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Tips for Establishing a Summer Routine for your Family

Summer is in full swing, a time for relaxation, outdoor play, vacations and more! However, the newfound freedom of summer can lead to looser routines for children. Consistent routines are important for children, and as the days become less predictable there are ways you can help your child transition smoothly into a new summer routine.

The Importance of Routine

Established routines make children feel safe. Providing a sense of security in situations because they’ve experienced them before. The start of summer can disrupt these routines, making children feel out of sync and lacking control, feelings that can be upsetting for children.

Recognizing the Signs and Strategies to Counteract Them

You are the expert of your child, if their behavior seems out of character, it may be time to reevaluate their summer schedule. If you do notice behavioral changes, like increased crying, irritability or a sense of nervousness, don’t stress. There are several ways to help them get back on track!

  1. Set up a family routine – whether it’s having breakfast at the same time every day or going to the library the same day each week, these small consistencies make a difference in regaining a schedule for children. Part of the family routine should include time for parental self-care. A few moments alone doing something enjoyable allows a parent to recharge so they are at their best when with their child.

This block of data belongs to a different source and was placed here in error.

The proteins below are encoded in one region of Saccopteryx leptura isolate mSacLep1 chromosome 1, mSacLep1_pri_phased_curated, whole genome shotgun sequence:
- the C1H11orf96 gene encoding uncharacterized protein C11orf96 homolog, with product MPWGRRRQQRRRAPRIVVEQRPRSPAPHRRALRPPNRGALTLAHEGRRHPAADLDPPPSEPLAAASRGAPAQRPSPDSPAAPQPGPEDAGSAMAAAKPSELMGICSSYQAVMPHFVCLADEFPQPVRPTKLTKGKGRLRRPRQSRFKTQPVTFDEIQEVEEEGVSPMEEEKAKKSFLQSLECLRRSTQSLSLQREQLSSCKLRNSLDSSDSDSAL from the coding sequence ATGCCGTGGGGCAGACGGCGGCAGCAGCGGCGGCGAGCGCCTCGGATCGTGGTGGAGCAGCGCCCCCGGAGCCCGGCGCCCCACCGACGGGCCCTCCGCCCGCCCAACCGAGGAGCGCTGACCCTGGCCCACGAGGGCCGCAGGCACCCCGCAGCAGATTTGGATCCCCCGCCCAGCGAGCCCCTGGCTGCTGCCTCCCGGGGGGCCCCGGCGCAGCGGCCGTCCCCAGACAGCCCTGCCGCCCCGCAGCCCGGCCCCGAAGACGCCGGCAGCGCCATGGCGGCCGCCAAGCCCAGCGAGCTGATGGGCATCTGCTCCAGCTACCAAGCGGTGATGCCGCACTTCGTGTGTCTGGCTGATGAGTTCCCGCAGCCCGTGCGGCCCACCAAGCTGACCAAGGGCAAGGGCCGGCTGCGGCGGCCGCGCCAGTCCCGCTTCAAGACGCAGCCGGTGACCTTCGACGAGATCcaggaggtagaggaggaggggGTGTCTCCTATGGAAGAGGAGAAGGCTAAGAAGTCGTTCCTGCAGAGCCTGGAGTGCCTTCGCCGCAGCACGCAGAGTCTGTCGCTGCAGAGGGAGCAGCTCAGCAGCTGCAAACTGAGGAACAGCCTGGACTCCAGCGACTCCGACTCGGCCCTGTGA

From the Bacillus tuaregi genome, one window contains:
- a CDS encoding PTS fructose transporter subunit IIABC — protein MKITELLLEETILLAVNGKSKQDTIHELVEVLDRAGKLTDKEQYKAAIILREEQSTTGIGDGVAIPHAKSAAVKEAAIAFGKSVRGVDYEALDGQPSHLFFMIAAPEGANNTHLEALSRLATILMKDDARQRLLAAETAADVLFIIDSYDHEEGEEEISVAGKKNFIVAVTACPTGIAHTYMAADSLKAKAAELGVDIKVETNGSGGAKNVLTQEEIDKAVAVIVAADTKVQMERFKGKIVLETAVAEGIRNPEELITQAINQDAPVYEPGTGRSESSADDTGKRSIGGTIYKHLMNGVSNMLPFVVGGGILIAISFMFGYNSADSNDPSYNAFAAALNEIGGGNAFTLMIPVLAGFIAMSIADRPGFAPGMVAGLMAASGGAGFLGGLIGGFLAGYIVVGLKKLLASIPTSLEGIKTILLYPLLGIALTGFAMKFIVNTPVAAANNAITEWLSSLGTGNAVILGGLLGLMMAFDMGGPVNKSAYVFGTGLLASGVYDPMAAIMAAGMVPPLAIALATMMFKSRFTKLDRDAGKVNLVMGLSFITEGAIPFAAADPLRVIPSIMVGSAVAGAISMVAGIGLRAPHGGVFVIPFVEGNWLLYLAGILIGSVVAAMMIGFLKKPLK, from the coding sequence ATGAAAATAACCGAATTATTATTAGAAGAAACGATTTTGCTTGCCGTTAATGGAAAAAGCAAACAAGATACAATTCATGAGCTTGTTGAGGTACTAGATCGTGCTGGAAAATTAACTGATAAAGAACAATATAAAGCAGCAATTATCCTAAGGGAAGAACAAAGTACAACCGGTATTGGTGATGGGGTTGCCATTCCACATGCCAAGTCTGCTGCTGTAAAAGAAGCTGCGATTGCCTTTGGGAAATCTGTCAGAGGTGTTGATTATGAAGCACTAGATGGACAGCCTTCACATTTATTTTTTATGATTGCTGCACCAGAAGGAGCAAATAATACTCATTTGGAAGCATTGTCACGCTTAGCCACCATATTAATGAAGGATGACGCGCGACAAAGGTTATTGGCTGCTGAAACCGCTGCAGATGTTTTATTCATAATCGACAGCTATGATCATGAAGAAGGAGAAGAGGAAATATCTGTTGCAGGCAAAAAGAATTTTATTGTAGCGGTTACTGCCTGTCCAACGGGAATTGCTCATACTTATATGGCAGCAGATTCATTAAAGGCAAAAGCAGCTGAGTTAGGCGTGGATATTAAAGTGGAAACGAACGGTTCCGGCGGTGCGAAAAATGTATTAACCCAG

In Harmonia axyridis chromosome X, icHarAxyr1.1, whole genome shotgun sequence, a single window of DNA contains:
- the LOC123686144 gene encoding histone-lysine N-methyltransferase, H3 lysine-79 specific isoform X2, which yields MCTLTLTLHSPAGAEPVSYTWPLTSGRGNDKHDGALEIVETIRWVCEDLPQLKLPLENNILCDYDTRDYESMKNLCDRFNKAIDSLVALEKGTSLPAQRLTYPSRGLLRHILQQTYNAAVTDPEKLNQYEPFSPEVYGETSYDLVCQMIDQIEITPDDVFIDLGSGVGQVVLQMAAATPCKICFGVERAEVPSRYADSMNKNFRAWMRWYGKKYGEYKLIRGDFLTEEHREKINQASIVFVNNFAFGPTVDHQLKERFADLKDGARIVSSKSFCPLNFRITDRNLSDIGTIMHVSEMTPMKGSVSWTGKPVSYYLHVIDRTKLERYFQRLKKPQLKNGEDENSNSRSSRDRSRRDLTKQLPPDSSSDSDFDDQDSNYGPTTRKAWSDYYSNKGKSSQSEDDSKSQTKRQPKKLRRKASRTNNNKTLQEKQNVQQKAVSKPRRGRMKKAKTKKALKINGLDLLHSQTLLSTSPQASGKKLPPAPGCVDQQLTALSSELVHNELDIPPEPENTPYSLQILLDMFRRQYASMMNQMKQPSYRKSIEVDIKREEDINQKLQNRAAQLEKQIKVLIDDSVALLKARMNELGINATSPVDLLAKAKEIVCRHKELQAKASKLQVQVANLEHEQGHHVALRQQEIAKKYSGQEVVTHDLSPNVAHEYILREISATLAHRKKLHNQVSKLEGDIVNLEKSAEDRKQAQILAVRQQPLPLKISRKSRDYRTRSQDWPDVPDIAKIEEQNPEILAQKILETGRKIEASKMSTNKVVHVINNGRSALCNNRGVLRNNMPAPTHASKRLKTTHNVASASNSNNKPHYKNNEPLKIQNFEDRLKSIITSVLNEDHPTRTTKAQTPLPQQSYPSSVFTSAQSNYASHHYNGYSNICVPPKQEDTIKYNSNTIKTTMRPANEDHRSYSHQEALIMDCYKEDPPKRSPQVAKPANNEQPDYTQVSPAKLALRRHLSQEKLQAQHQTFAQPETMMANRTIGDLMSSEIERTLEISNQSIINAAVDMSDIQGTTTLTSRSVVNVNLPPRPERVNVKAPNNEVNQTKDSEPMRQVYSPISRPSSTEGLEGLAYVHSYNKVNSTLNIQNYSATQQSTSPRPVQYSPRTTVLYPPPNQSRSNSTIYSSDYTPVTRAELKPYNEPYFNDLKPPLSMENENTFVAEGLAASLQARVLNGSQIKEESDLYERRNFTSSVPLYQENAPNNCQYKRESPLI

2. Create choices – you can help children feel in control by giving them choices. For example, “Do you want to go to the pool or ride your bike?” “Green shirt or blue today?” Simple choices give children a sense of power and control.
  3. Positive mindset – If you notice signs that your child is struggling from the lack of routine, focus on the positives! When talking to children about their behaviors, focus on what you want them to be doing, instead of what you need them to stop. This helps them to learn what to do in that situation in the future much faster.
  4. Encourage communication about feelings- When children are able to talk about how they are feeling and find ways to work through their feelings they are more able to focus on learning. Think about when you are upset about something. Are ready to sit down and focus on someone else or something else?  Not usually, until you can work through what is bothering you. Normalize talking about your feelings! If you are happy about something, tell your children about it. If you feel frustrated, let your children know you feel frustrated and that everyone does. When you see your children upset, name their feelings, and talk through how you can help them feel better.
  5. Connections – kids, just like adults, need connections! Kids connect best through play so take time to play with your child to foster a healthy relationship.

These tips help create a smooth transition to summer, ensuring it’s a season filled with joy, connections, love and lots of play.

This post was written by Meghan Schafer, Playspace Program Director for the Southeast region. 

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